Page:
But he wasn't always such a media darling.
At one point, the lack of attention made him feel "incredibly insulted, " as evidenced by emails he sent to Tesla employees in 2006.
Musk was so affected by the lack of recognition that he threatened to fire a senior member of the Tesla team if he didn't get him more press.
To understand why he was so upset, let's go back in time.
He founded SpaceX and also started investing, most notably leading the 2004 Series A round for electric car company Tesla Motors, founded by Martin Eberhard and Marc Tarpenning. Musk came on as chairman of the board.
The company stayed in stealth mode until 2006. That July, it came out of hiding. Tesla invited some 350 high-status people to a debut party for the Tesla Roadster in an aircraft hangar in Santa Monica, California.
Michael Eisner, Ed Begley Jr, and then-governor of California Arnold Schwarzenegger all came out to take a test drive in a prototype of the Tesla Roadster, the high-performance electric car that would become the startup automaker's flagship vehicle.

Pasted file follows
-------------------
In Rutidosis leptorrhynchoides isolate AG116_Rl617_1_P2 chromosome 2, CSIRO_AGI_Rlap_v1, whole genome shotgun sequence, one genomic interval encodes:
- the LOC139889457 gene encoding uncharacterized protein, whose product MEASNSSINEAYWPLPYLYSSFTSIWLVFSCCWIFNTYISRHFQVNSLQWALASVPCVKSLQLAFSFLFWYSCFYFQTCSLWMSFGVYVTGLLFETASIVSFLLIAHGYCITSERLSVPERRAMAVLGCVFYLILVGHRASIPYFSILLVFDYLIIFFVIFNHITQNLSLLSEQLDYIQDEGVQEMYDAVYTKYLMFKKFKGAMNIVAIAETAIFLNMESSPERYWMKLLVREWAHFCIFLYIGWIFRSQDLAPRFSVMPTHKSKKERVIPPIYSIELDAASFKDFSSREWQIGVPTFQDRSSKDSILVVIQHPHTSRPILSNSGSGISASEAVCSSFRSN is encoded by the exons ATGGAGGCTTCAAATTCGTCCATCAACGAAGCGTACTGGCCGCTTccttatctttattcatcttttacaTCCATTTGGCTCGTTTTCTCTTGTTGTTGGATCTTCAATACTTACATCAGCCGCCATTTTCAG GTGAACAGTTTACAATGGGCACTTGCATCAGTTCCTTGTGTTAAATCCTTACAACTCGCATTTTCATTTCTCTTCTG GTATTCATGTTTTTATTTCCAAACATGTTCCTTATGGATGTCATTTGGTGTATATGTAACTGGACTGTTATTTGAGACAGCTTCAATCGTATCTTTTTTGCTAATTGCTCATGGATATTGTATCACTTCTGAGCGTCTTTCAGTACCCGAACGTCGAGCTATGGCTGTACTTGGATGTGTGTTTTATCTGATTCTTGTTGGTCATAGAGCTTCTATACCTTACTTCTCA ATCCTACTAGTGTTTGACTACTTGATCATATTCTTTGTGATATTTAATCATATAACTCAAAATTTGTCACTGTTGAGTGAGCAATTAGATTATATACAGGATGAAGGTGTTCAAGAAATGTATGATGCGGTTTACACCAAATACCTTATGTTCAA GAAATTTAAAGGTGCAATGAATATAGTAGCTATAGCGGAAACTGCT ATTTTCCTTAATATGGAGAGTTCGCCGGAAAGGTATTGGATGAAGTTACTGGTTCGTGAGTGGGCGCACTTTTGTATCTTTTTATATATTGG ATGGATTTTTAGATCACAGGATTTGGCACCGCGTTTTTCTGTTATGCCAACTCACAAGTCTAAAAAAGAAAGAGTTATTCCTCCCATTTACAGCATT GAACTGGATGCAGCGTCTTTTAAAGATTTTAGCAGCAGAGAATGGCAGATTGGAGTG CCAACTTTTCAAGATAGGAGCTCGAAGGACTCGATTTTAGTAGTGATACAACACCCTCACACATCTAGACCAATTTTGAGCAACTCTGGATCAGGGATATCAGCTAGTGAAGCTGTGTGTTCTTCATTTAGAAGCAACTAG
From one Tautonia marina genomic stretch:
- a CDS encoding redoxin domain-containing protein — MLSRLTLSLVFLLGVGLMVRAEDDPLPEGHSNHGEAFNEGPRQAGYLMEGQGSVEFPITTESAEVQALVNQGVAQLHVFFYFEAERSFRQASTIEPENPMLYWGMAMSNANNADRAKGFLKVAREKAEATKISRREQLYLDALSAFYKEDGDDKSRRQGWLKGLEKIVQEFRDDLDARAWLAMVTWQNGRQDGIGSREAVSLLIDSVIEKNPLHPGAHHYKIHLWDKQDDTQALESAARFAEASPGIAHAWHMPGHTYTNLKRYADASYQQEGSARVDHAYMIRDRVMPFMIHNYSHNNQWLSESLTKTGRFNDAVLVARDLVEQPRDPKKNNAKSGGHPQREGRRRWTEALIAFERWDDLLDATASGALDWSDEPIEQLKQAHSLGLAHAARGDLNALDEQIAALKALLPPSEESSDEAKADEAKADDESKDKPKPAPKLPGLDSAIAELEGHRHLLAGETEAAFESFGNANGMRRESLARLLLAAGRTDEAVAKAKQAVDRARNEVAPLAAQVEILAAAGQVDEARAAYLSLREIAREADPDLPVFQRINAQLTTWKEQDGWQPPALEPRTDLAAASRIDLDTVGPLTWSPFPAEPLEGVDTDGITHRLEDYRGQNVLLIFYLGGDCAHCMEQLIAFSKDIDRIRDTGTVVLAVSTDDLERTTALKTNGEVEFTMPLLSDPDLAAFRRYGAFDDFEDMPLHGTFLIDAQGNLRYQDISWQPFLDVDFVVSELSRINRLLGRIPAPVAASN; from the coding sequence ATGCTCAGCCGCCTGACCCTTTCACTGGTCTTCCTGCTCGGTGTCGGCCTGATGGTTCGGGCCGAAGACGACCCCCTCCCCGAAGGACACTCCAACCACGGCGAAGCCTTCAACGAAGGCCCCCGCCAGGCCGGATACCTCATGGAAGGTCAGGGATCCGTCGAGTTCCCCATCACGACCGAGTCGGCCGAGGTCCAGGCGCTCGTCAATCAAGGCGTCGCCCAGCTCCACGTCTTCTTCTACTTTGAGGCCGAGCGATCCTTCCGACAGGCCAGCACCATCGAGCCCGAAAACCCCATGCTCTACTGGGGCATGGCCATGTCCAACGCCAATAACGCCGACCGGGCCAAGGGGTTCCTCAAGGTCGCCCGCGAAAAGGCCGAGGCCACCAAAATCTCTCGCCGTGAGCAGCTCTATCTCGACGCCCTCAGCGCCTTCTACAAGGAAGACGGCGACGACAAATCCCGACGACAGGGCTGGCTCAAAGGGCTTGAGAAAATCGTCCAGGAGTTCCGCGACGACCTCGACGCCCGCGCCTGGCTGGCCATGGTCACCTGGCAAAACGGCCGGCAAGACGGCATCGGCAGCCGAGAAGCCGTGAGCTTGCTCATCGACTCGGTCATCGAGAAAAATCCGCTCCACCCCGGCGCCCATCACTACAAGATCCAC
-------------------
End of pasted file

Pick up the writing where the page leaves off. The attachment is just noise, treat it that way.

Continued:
Back then, Eberhard was the face of the company, and he did dozens of interviews at the Roadster reveal.
You can see it in the emails Musk sent to members of the Tesla team, pasted from court documents below.
he would "like to talk with every major publication within reason."
The way that my role as been portrayed to date, where I am referred to merely as "an early investor" is outrageous. That would be like Martin [Eberhard] being called an "early employee."
Apart from me leading the Series A & B and co-leading the Series C, my influence on the car itself runs from the headlights to the styling to the door sill to the trunk, and my strong interest in electric transport predates Tesla by a decade. Martin should certainly be the front and center guy, but the portrayal of my role to date has been incredibly insulting.
I'm not blaming you or others at Tesla — the media is difficult to control. However, we need to make a serious effort to correct this perception.
Two days later, the New York Times published its report of the Tesla debut party, which in its original form referred to Eberhard as the chairman of the company and left Musk out entirely.
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